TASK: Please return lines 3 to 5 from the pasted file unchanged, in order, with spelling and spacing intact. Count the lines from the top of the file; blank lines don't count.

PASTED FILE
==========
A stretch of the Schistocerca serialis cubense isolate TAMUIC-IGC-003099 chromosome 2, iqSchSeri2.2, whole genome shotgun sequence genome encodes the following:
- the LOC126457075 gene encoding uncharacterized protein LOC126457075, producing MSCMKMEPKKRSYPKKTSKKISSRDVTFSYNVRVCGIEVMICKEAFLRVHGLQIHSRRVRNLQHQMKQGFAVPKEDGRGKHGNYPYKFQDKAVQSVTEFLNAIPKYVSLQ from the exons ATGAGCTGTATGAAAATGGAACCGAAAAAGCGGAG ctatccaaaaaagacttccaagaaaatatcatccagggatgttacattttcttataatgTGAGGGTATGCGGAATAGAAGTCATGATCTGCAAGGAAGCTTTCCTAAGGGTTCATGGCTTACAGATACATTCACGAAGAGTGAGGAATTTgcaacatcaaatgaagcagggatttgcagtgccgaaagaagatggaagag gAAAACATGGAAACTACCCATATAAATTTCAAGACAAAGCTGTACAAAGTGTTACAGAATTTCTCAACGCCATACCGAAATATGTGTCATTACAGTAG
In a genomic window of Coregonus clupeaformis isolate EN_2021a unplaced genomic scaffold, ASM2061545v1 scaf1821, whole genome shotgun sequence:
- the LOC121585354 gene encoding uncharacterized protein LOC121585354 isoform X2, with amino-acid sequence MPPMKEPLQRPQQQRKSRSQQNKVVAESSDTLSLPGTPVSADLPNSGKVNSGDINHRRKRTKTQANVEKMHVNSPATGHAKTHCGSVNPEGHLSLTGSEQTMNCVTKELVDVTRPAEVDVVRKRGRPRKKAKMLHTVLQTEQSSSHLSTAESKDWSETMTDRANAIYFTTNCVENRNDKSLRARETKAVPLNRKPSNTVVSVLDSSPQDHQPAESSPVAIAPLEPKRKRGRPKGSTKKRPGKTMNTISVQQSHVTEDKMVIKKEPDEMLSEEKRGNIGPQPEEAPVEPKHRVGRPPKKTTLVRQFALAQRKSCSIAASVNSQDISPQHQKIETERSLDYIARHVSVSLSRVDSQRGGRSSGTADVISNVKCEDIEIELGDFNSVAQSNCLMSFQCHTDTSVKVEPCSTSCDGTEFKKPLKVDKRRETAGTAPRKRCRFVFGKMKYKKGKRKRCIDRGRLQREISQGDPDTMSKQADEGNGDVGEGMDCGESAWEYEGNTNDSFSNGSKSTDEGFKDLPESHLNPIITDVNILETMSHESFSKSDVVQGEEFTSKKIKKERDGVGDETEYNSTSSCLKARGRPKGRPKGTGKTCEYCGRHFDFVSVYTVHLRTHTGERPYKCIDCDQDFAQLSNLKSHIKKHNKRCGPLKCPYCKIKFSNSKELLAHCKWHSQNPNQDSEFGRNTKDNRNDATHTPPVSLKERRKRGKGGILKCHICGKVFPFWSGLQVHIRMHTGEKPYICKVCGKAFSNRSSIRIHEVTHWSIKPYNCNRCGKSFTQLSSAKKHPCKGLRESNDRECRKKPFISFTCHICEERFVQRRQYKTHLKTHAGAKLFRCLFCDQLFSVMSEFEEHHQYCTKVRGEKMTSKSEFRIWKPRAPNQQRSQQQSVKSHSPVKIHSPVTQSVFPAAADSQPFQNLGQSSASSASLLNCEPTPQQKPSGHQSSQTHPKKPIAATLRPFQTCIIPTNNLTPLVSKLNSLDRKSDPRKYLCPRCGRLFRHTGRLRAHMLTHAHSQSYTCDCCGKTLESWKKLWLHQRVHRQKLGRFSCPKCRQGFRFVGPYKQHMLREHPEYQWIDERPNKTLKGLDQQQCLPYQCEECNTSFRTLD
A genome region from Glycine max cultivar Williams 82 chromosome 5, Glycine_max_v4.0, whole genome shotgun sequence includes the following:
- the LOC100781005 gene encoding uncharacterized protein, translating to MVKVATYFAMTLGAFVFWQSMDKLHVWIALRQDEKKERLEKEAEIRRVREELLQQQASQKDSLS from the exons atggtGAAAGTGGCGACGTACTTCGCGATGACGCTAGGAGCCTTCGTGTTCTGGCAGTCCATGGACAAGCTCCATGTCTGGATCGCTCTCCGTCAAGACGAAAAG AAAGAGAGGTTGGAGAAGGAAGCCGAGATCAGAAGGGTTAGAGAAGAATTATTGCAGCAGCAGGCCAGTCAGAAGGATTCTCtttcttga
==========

In a genomic window of Coregonus clupeaformis isolate EN_2021a unplaced genomic scaffold, ASM2061545v1 scaf1821, whole genome shotgun sequence:
- the LOC121585354 gene encoding uncharacterized protein LOC121585354 isoform X2, with amino-acid sequence MPPMKEPLQRPQQQRKSRSQQNKVVAESSDTLSLPGTPVSADLPNSGKVNSGDINHRRKRTKTQANVEKMHVNSPATGHAKTHCGSVNPEGHLSLTGSEQTMNCVTKELVDVTRPAEVDVVRKRGRPRKKAKMLHTVLQTEQSSSHLSTAESKDWSETMTDRANAIYFTTNCVENRNDKSLRARETKAVPLNRKPSNTVVSVLDSSPQDHQPAESSPVAIAPLEPKRKRGRPKGSTKKRPGKTMNTISVQQSHVTEDKMVIKKEPDEMLSEEKRGNIGPQPEEAPVEPKHRVGRPPKKTTLVRQFALAQRKSCSIAASVNSQDISPQHQKIETERSLDYIARHVSVSLSRVDSQRGGRSSGTADVISNVKCEDIEIELGDFNSVAQSNCLMSFQCHTDTSVKVEPCSTSCDGTEFKKPLKVDKRRETAGTAPRKRCRFVFGKMKYKKGKRKRCIDRGRLQREISQGDPDTMSKQADEGNGDVGEGMDCGESAWEYEGNTNDSFSNGSKSTDEGFKDLPESHLNPIITDVNILETMSHESFSKSDVVQGEEFTSKKIKKERDGVGDETEYNSTSSCLKARGRPKGRPKGTGKTCEYCGRHFDFVSVYTVHLRTHTGERPYKCIDCDQDFAQLSNLKSHIKKHNKRCGPLKCPYCKIKFSNSKELLAHCKWHSQNPNQDSEFGRNTKDNRNDATHTPPVSLKERRKRGKGGILKCHICGKVFPFWSGLQVHIRMHTGEKPYICKVCGKAFSNRSSIRIHEVTHWSIKPYNCNRCGKSFTQLSSAKKHPCKGLRESNDRECRKKPFISFTCHICEERFVQRRQYKTHLKTHAGAKLFRCLFCDQLFSVMSEFEEHHQYCTKVRGEKMTSKSEFRIWKPRAPNQQRSQQQSVKSHSPVKIHSPVTQSVFPAAADSQPFQNLGQSSASSASLLNCEPTPQQKPSGHQSSQTHPKKPIAATLRPFQTCIIPTNNLTPLVSKLNSLDRKSDPRKYLCPRCGRLFRHTGRLRAHMLTHAHSQSYTCDCCGKTLESWKKLWLHQRVHRQKLGRFSCPKCRQGFRFVGPYKQHMLREHPEYQWIDERPNKTLKGLDQQQCLPYQCEECNTSFRTLD
A genome region from Glycine max cultivar Williams 82 chromosome 5, Glycine_max_v4.0, whole genome shotgun sequence includes the following: